Friday, January 16, 2015

When did spam become an accepted marketing practice?

If your like me, you've become increasingly frustrated with your email inbox. Somewhere in 2014, perhaps earlier, it seems as though we passed a milestone. Over the course of the year, I've noticed that more and more businesses have adopted spam as a marketing practice. Sorry, in the parlance of the industry, frequent customer touches, lead nurturing, trickle marketing, or -- if you ask me -- spam.

What makes this so frustratingly bad is that most of these are not trying to sell you Viagra or investments in Nigeria, those are easier to block and filter. Instead, these are emails that come from businesses and services that you use.

Perhaps the foremost example of this is Twitter which, in 2014, seems to have decided to send copious emails to each and every account you may have. These emails range from "did you know that so-and-so said such and such?" and "Today on Twitter" to "do you know so-and-so?" You look at these things and think, "dude, I signed up for Twitter and I've used your service. If I wanted to know what happened today -- or find somebody -- I'd log into Twitter and do that." The worst part of it is, if you click the unsubscribe link, it will unsubscribe you from "this type of email". And then it shifts is spam efforts to a different type of email -- from "what happened today" to "do you know" or something to that effect.

Screw those guys. This "semi-opt out" behavior is the kind of thing that builds animosity towards brands. It would be no trouble to include a button to opt out of all of their various 'marketing' emails (like more upstanding retail emailers do), but they don't. Instead, they tell you if you want to 'fix' your email preferences, you need to login -- enabling them to pad their engagement stats. See how successful our email marketing programs are? Again, screw you guys. May your gourmet cafe be filled with nothing but Spam.

Of course, it's not just Twitter. LinkedIn seems to think it's the San Jose Mercury News, or something to that effect. For some reason, they decided that I need at least two or three updates a day. "Remember that guy you worked with 15 years ago? It's his birthday today."

More Anecdotes of Email Marketing Gone Wrong
Another example comes from a colleague that works with a diverse technology company. One day they were contacted by this group, an industry association about advertising in their buyer's guide. Normally, he says, they don't do much advertising, but this is a niche industry. So they decide to move forward with the ad. After agreeing to do the ad, he realizes that the company doing the buyer's guide is not the people that he normally deals with in the industry association, but a third party group that apparently, returns some of the money that they make to the industry association.

So it turns out that this company, Multiview, doesn't just work with one industry association, they work with a number of them. And so, suddenly having been added to the "this guy spends" pool, more emails begin streaming in from Multiview, each one targeting a different industry, each one trying to scrape some more money from the business. So he starts creating filters to block them from his inbox. But the emails keep coming in because each name is different. And he can't block Multiview all together because they committed to the stupid buyers guide.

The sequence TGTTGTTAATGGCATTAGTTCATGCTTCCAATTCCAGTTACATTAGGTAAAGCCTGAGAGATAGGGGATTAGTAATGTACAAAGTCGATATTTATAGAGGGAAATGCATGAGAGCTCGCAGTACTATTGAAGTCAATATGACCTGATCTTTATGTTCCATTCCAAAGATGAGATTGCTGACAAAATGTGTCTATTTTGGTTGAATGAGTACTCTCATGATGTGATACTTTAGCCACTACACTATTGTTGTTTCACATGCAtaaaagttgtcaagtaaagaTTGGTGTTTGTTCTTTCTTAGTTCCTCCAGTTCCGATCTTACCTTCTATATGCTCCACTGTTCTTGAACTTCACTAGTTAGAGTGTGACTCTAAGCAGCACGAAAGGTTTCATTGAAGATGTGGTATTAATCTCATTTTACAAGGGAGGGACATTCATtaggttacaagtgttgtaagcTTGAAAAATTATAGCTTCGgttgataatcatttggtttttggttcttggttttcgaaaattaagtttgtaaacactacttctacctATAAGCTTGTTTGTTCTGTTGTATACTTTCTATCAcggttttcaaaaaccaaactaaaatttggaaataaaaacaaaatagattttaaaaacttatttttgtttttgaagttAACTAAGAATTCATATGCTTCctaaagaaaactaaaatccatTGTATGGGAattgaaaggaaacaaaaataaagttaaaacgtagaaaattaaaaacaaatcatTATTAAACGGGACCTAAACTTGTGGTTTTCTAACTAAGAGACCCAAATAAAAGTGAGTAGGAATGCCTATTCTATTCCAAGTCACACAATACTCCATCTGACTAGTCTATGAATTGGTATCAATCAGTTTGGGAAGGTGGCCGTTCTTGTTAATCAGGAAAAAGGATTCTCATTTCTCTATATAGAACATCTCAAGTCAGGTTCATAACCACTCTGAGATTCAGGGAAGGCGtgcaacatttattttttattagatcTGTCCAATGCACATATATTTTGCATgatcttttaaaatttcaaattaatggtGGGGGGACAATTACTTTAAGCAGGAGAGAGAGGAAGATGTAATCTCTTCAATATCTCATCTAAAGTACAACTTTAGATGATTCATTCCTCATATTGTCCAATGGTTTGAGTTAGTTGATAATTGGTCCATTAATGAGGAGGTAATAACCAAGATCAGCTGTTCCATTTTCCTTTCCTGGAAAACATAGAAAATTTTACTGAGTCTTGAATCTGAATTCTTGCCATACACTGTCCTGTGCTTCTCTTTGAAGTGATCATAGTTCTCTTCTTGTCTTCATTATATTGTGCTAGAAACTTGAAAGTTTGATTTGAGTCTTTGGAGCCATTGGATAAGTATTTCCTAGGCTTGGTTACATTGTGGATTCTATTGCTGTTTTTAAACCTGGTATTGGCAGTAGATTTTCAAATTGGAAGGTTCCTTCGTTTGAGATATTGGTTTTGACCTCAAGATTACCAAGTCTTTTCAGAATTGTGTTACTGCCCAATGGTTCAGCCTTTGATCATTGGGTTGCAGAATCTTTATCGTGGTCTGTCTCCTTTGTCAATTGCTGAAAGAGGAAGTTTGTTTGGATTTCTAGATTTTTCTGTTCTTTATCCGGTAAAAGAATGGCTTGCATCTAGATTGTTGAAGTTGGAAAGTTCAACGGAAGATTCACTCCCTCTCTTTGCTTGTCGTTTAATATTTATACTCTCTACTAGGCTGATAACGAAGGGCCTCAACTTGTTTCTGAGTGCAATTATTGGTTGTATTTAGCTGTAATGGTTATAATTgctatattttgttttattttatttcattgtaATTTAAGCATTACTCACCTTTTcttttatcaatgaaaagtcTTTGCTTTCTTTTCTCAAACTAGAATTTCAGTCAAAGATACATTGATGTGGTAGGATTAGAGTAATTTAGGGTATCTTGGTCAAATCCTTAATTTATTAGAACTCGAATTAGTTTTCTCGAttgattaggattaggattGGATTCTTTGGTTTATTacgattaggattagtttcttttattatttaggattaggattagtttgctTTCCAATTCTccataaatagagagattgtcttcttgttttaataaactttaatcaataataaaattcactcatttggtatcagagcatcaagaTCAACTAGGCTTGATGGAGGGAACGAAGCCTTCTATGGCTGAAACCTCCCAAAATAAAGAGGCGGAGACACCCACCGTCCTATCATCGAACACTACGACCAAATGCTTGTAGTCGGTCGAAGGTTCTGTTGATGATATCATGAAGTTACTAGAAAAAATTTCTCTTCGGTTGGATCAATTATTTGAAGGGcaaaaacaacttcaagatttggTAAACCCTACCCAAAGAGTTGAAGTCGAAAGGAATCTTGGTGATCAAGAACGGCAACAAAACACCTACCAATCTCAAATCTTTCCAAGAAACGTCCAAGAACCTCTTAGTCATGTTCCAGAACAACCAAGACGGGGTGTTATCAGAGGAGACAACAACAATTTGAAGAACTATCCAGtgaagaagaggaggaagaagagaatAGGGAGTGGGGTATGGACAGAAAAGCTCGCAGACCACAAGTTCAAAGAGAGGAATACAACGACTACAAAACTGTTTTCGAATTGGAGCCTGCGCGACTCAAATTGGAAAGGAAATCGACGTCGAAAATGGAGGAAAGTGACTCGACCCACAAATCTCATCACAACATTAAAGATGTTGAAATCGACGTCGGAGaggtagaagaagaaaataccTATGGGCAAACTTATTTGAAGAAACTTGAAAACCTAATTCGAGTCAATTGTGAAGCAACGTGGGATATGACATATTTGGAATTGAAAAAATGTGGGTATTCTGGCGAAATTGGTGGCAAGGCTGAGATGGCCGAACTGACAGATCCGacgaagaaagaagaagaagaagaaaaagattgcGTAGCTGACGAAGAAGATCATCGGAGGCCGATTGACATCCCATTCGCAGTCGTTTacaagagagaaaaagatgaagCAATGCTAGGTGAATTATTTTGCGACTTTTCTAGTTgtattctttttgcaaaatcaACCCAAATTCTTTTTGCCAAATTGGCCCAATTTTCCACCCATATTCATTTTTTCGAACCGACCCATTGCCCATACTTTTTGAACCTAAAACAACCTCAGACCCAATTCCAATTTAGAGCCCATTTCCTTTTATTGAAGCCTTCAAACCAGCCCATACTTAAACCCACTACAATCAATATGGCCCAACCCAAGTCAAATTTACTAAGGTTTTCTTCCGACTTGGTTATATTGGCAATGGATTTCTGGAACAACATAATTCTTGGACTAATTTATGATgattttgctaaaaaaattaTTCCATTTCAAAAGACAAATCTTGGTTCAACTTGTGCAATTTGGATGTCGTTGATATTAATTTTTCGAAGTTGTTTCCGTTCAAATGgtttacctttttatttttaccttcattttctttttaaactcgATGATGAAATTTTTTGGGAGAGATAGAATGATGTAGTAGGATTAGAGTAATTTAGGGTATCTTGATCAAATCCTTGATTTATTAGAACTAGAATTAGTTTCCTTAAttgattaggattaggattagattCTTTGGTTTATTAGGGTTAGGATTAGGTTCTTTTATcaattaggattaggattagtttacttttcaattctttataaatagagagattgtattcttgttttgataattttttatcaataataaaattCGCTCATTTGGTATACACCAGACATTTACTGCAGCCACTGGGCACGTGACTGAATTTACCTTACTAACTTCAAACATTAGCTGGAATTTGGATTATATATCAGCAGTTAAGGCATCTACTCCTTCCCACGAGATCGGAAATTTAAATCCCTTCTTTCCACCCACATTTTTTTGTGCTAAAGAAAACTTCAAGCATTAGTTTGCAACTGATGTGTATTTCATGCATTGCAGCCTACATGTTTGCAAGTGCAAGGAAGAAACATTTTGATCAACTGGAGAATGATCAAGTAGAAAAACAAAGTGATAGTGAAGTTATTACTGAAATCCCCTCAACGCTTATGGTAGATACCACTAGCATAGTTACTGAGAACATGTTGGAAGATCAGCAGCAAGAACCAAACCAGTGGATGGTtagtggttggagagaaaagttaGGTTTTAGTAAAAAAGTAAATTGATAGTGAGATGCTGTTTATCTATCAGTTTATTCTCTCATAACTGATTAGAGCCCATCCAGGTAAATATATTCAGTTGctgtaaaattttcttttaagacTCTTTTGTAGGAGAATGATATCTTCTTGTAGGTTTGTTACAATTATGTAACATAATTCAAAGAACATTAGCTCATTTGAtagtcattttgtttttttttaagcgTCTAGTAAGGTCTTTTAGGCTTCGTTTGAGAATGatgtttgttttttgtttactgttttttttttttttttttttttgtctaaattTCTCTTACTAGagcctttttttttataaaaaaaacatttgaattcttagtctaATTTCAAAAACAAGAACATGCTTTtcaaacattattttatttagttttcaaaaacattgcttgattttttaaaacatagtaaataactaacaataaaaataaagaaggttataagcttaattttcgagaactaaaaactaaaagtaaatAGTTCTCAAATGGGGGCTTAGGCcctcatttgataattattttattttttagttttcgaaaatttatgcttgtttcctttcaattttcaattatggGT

The whole thing reminded me of old call center place advertising place that I worked with when I was just out of college years ago. It's one of those places where they run a phone room, ostensibly for the firefighters or something like that, and call businesses trying to get them to advertise in something or other. Back in the day it was a tabloid newspaper. I can't tell you how many business card sized ads I created back then. This was one of the things that raised a flag on Multiview for my colleague -- after committing to the ad, they said that the could produce the artwork for the business, no charge.

When I learned about this story, the thing that simply boggles my mind is why these industry associations would let their brand be used in this way. While I'm sure that cash is a nice incentive, you have to ask yourself, what is it doing to the brand. But then again, Twitter is sort of doing the same thing to itself. I will say this about it though:

If the emotion that your brand generates is an unhappy, deal-with-the-devil discomfort where engagement is required by some sense of obligation outside of the core relationship, your brand is on thin ice. Once that sense of obligation goes away -- or if the pain of the experience exceeds the pain of not maintaining that obligation -- your user / customer / partner is gone. What's more, it won't be a sad departure, it will be a spit-on-your-grave departure because that ill will that you're building, it doesn't just go away.

Thursday, December 25, 2014

XBox One Sucks

After repeatedly attempting to fix the XBox One, I have deemed it a lost cause. It's a complete POS. If I had a little more Elvis in me, I'd shoot the damned thing. Will you be joining me in the line to return yours tomorrow?

XBox One FAIL: Microsoft Xmas Nightmare Continues (updated)

Ah, the joys of Christmas. A quiet day where you can sit around and play with your new toys -- unless your toys don't allow you to connect to XBox live and play with them.

So far, no connectivity for me. These are the days when you start thinking, "If I have to pay for a year of XBox live and Live is unavailable during that time, shouldn't Microsoft be refunding me for the time that I wanted to play, payed for access, but couldn't get on?"

Seriously though, right now I'm building a significant level of regret from having purchased this POS system in the first place. If someone were to ask me right now, would I recommend the XBox One or any other Microsoft product, the answer would be an unqualified NO.